Bank of Ireland Economic Pulse shows large decline in November
However two in five businesses expect to increase investment in 2017
- Economic Pulse drops in November with consumer and business confidence down
- US election outcome looks to have unsettled households and firms
- Two in five businesses expect to increase investment spend in 2017
The Bank of Ireland Economic Pulse stood at 85.8 in November 2016, its lowest reading this year. The index, which combines the results of the Consumer and Business Pulses, was down 8.6 on October.
The data show a broad based softening in sentiment this month, with both the Consumer and Business Pulses losing ground. Households were more downbeat about the economy and their own financial prospects in November, while firms in all sectors pared back their expectations for near-term business activity. This month’s Pulse also examined firms’ investment intentions, with the results showing that two in five expect to increase their spending on investment in 2017 compared to this year, with one in two planning to spend the same amount.
Discussing the Economic Pulse, Dr. Loretta O’Sullivan, Group Chief Economist, Bank of Ireland said; “following closely after the UK’s decision to leave the EU, the outcome of the US election and industrial unrest at home look to have unsettled consumers and firms in November, with the Economic Pulse taking a hit.”
The Business Pulse, which surveyed 2,000 businesses, stood at 85.2 in November, down 9.7 on last month and at a 2016 low. Sentiment was softer across the board, with the outcome of the US election adding to the air of uncertainty post the Brexit vote and contributing to a general paring back of expectations for business activity over the next three months. All four Sector Pulses fell this month, with retail particularly hard hit and construction also down from last month’s high. The Retail Pulse did see a strong gain in October though, while seasonal factors may be at play for the building industry as we head into winter.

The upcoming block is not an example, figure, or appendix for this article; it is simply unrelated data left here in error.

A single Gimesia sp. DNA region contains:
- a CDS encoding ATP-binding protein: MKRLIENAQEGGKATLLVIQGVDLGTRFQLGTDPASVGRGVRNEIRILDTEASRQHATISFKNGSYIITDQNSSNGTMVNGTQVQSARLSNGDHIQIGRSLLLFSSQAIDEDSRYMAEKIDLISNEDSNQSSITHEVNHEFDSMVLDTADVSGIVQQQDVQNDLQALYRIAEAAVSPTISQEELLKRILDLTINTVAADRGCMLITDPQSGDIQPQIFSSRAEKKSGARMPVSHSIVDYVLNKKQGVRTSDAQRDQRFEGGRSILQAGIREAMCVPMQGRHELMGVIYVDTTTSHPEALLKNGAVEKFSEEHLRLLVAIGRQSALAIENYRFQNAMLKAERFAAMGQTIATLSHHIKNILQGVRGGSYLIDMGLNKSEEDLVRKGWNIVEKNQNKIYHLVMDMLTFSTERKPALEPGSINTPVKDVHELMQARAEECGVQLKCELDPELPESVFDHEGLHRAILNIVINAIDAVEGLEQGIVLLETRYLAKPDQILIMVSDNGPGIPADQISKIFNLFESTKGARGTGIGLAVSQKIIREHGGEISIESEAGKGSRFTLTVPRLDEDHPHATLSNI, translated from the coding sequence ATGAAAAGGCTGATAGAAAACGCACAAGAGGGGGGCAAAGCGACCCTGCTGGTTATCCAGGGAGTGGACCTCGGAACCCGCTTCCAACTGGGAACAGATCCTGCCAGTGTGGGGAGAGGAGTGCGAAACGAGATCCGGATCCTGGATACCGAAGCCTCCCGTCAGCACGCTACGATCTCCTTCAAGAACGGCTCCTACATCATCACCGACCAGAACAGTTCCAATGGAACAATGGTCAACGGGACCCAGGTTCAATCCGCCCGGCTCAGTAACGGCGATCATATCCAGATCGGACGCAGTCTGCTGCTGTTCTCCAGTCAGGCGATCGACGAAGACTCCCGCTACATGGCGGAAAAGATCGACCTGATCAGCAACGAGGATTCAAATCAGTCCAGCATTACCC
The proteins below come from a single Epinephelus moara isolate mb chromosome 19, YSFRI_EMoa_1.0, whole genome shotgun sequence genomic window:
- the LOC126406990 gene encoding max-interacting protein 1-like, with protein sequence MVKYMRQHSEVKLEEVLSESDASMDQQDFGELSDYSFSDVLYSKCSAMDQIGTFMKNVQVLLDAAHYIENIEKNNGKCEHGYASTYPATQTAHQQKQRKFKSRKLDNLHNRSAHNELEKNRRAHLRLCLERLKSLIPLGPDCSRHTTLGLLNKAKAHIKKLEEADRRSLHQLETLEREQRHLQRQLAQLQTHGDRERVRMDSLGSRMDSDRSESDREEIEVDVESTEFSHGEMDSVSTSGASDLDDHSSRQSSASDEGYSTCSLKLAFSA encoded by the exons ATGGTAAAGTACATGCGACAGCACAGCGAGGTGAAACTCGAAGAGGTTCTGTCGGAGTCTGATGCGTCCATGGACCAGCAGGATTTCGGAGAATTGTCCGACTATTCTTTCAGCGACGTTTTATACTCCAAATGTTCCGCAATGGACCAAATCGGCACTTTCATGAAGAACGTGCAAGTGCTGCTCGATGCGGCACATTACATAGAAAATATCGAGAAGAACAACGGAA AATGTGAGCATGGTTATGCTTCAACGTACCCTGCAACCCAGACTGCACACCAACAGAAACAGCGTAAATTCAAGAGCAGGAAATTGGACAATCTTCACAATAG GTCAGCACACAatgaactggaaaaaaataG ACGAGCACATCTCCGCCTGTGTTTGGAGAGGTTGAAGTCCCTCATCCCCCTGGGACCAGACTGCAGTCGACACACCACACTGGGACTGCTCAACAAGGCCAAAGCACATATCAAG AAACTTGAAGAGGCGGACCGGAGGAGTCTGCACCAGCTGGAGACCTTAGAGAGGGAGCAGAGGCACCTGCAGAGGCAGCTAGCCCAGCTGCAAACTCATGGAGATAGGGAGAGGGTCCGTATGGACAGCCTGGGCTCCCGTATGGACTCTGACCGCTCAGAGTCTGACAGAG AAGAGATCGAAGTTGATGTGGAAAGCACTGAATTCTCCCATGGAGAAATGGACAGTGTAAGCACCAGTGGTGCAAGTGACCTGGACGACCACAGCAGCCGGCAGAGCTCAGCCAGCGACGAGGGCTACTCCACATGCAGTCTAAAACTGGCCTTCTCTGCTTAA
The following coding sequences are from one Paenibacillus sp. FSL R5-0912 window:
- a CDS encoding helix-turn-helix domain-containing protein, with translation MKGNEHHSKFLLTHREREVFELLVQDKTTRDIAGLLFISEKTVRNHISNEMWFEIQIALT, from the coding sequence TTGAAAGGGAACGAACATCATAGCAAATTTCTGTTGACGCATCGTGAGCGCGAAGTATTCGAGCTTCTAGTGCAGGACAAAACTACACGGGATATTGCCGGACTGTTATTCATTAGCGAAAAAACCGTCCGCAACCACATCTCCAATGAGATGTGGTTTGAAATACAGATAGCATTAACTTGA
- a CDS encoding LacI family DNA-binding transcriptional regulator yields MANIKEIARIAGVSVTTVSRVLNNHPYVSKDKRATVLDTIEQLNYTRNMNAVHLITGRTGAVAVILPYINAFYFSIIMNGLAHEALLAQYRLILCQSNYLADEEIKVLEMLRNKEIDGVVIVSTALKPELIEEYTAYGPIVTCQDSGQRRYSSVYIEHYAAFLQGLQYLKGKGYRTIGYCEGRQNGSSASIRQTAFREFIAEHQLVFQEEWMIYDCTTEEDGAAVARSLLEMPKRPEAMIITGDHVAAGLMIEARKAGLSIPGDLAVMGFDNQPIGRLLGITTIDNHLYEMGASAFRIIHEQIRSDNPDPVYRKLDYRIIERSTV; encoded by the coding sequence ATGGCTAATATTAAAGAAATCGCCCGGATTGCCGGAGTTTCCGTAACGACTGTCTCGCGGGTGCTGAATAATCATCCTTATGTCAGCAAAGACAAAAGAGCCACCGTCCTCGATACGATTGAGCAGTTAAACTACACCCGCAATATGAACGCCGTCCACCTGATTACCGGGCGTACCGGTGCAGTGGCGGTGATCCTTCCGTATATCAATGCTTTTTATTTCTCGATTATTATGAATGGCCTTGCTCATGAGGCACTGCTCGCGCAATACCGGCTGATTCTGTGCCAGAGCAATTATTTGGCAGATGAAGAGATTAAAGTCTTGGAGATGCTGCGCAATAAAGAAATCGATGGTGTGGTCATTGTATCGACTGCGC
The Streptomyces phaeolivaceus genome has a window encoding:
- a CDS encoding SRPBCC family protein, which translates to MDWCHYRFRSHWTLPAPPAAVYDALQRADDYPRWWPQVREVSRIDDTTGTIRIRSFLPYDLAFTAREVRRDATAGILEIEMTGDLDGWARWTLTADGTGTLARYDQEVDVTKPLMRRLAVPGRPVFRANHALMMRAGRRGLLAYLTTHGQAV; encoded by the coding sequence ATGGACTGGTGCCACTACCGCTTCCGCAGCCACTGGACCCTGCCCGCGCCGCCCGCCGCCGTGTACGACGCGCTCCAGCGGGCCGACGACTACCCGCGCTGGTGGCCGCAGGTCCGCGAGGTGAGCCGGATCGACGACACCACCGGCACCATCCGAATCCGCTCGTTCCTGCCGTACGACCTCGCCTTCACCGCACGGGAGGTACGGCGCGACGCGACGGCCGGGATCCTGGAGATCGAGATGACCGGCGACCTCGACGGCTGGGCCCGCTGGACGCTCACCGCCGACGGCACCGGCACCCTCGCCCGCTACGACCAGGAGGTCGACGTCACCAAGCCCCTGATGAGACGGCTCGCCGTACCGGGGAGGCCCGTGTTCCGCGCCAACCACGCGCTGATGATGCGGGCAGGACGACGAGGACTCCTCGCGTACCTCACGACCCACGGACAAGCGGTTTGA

“External headwinds were to the fore this month, dampening business sentiment and weighing on investment plans. But with customer demand and other factors providing support, two in five expect to increase their investment spend in 2017,” according to Dr. Loretta O’Sullivan.
This month’s Pulse also examined firms’ investment intentions, with the results showing that around half of all businesses intend to focus on replacing and maintaining plant and equipment. Firms in industry are also looking to extend and streamline production capacity, while service firms and retailers are planning to invest in new premises and equipment as well as ICT.
A range of factors were mentioned as having an impact on businesses’ investment plans for next year. Demand from customers, financial and technical conditions were generally seen as a positive, whereas the uncertainty the Brexit vote and the outcome of the US election has generated was a negative for many.
Commenting on the investment findings, Dr. Loretta O’Sullivan said: “The unsettled external picture is a headwind for many firms, but with domestic activity expanding and other factors providing support, some firms are seeing opportunities as well and this is reflected in their investment plans. As noted last month, Ireland is vulnerable to adverse movements in exchange rates. Against the background of a weak and volatile pound, an eye to the cost base and a focus on non-price factors impacting competiveness such as R&D will be important in the period ahead. It is encouraging to see that 35% of the firms in industry that carry out R&D expect their spend in 2017 to be up on this year”.